Christopher wrote:

> So bicategories are double categories where A and B are the same category?

Not quite, though there's indeed a nice way to get a bicategory from a double category having this property.

Bicategories and double categories provide two ways to enhance the concept of category by including '2-morphisms'. In a bicategory the 2-morphisms are shaped like **bigons**:

In a double category the 2-morphisms are shaped like squares:

The direction of the double arrow in the middle of this square is unimportant; that's a purely artistic issue.

In a double category the vertical 1-morphisms can be completely different from the horizontal 1-morphisms. In a bicategory there is only one kind of 1-morphism. In both cases there are geometrically plausible ways to compose these 2-morphisms.

There are various ways to get double categories from bicategories and vice versa. Indeed, if you have a double category whose vertical 1-morphisms are exactly the same, with the same rule of composition, as the horizontal 1-morphisms, you can use this fact to get a bicategory with those 1-morphisms.

You can also get a bicategory from _any_ double category, using _another_ obvious trick.

Conversely, Scott mentioned a way to get a double category from a bicategory. Let me enhance his nLab quote slightly:

> If \\(\mathcal{C}\\) is a bicategory, there is its double category of squares \\(\mathrm{Sq}(\mathcal{C})\\) whose objects are those of \\(\mathcal{C}\\), both of whose types of morphisms are the morphisms in \\(\mathcal{C}\\), and whose squares are 2-morphisms in \\(\mathcal{C}\\) with their source and target both decomposed as a composite of two morphisms. (These squares are sometimes called *quintets* \\((\alpha,f,g,h,k)\\) where \\(\alpha\colon f g \to h k\\), and so this double category is said to be a quintet construction.)

I recommend this as a very quick and sketchy introduction to such issues; it won't answer all your questions but it will sketch the landscape:

* John Baez, [An introduction to n-categories](http://arxiv.org/abs/q-alg/9705009), in _7th Conference on Category Theory and Computer Science_, eds. Eugenio Moggi and Giuseppe Rosolini, Lecture Notes in Computer Science vol. 1290, Springer, Berlin, 1997.

> So bicategories are double categories where A and B are the same category?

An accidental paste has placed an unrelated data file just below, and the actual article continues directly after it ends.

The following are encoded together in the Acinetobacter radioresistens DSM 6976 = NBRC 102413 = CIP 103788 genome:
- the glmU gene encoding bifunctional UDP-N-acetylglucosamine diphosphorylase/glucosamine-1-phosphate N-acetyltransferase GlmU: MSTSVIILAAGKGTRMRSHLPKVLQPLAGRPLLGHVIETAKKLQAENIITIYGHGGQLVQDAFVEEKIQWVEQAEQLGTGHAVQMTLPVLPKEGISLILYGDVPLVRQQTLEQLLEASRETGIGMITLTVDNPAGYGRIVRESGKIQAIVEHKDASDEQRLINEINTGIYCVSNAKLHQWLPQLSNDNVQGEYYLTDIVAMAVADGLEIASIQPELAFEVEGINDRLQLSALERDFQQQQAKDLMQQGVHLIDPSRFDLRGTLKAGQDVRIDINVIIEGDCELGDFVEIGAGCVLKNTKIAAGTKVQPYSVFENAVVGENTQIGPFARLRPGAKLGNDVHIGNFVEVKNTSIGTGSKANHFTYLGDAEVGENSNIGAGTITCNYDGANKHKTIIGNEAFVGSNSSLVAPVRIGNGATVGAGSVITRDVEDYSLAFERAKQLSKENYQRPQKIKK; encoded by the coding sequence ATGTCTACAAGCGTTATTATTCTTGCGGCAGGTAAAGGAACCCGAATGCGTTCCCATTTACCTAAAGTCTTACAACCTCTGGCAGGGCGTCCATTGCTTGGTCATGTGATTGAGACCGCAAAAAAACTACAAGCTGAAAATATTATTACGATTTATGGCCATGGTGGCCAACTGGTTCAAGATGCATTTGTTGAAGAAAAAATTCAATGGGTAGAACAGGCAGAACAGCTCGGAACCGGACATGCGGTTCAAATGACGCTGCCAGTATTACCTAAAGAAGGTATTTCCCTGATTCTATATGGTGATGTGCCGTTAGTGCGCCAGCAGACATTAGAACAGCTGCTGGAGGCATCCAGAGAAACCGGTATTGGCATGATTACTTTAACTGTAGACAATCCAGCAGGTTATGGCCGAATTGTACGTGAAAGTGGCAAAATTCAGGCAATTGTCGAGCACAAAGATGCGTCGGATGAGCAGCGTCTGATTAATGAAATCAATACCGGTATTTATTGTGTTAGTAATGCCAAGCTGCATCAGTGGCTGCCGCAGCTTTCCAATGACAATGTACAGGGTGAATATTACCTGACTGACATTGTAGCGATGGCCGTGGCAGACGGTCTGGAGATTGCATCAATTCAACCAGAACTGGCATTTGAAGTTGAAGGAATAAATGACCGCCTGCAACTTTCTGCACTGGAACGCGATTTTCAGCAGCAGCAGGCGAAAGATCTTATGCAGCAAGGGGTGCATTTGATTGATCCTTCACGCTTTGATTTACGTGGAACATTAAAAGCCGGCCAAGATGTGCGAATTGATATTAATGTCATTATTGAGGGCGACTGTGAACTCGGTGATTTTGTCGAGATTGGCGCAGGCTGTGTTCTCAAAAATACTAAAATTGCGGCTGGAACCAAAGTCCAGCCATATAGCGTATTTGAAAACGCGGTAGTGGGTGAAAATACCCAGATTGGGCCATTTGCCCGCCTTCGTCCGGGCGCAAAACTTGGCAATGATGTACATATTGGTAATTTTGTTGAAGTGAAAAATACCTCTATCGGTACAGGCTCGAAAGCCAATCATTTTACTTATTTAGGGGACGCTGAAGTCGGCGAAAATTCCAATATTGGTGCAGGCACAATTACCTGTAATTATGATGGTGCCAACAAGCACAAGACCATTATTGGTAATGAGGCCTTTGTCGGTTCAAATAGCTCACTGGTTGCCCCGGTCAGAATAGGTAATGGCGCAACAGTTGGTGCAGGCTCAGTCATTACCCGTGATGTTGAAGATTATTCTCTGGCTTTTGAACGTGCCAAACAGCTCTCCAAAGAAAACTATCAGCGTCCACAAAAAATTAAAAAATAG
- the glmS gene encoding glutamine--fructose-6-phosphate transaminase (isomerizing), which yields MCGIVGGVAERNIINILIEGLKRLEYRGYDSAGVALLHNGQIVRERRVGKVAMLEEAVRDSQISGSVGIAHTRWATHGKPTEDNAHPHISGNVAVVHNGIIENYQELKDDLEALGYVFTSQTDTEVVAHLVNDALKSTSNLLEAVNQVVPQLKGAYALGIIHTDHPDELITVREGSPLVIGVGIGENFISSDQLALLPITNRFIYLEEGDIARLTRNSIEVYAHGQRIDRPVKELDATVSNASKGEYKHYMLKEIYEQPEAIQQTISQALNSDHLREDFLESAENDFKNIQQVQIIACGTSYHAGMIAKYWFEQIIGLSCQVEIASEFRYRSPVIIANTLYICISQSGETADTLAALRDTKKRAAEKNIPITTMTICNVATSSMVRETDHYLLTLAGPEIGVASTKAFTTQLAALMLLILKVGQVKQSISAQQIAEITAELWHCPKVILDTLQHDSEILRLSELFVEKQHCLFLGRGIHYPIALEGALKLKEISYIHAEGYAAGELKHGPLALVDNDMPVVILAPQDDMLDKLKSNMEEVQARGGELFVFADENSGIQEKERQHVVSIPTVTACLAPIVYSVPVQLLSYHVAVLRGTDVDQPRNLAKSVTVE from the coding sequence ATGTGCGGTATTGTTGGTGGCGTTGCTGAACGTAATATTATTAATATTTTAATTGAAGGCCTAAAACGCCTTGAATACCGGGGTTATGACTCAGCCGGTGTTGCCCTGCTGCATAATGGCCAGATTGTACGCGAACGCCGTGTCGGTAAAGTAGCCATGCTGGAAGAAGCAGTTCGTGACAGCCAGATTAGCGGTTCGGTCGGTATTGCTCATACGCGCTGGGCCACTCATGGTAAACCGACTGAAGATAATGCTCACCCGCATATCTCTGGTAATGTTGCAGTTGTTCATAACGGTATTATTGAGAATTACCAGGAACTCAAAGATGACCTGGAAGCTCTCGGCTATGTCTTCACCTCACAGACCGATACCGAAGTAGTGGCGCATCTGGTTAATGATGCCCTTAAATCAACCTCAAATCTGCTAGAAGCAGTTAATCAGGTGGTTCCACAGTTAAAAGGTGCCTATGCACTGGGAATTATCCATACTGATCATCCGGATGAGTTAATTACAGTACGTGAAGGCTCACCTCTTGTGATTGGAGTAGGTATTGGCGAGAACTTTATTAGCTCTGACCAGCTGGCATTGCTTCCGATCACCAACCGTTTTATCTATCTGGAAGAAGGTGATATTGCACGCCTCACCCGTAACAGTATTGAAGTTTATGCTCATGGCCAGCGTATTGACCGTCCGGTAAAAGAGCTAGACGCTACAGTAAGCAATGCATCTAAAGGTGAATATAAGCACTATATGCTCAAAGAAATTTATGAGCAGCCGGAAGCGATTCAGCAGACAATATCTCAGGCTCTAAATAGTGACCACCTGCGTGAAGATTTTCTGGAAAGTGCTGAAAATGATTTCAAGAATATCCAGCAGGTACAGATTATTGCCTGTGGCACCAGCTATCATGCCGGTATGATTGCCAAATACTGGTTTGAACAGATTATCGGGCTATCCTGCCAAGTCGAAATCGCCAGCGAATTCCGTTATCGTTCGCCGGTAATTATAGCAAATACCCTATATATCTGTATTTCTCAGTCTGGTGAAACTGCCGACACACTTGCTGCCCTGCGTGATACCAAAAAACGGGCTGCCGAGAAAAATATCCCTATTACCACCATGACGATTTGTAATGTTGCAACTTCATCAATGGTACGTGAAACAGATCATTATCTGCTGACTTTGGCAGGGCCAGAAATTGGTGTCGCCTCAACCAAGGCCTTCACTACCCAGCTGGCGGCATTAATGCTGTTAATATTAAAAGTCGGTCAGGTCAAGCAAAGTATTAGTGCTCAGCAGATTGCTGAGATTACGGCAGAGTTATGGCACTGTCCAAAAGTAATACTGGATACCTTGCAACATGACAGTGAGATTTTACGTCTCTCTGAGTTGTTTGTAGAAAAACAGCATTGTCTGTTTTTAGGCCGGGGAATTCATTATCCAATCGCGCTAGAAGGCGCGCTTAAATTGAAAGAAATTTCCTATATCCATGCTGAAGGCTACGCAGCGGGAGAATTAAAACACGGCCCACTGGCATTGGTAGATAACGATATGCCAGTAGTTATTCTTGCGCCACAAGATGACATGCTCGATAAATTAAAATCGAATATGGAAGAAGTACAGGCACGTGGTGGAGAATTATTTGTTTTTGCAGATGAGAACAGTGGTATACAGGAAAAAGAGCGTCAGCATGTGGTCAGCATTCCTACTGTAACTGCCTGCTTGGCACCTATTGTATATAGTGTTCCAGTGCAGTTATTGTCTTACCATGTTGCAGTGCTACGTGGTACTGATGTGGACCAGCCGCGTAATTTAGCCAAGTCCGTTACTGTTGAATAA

Not quite, though there's indeed a nice way to get a bicategory from a double category having this property.

Bicategories and double categories provide two ways to enhance the concept of category by including '2-morphisms'. In a bicategory the 2-morphisms are shaped like **bigons**:

In a double category the 2-morphisms are shaped like squares:

The direction of the double arrow in the middle of this square is unimportant; that's a purely artistic issue.

In a double category the vertical 1-morphisms can be completely different from the horizontal 1-morphisms. In a bicategory there is only one kind of 1-morphism. In both cases there are geometrically plausible ways to compose these 2-morphisms.

There are various ways to get double categories from bicategories and vice versa. Indeed, if you have a double category whose vertical 1-morphisms are exactly the same, with the same rule of composition, as the horizontal 1-morphisms, you can use this fact to get a bicategory with those 1-morphisms.

You can also get a bicategory from _any_ double category, using _another_ obvious trick.

Conversely, Scott mentioned a way to get a double category from a bicategory. Let me enhance his nLab quote slightly:

> If \\(\mathcal{C}\\) is a bicategory, there is its double category of squares \\(\mathrm{Sq}(\mathcal{C})\\) whose objects are those of \\(\mathcal{C}\\), both of whose types of morphisms are the morphisms in \\(\mathcal{C}\\), and whose squares are 2-morphisms in \\(\mathcal{C}\\) with their source and target both decomposed as a composite of two morphisms. (These squares are sometimes called *quintets* \\((\alpha,f,g,h,k)\\) where \\(\alpha\colon f g \to h k\\), and so this double category is said to be a quintet construction.)

I recommend this as a very quick and sketchy introduction to such issues; it won't answer all your questions but it will sketch the landscape:

* John Baez, [An introduction to n-categories](http://arxiv.org/abs/q-alg/9705009), in _7th Conference on Category Theory and Computer Science_, eds. Eugenio Moggi and Giuseppe Rosolini, Lecture Notes in Computer Science vol. 1290, Springer, Berlin, 1997.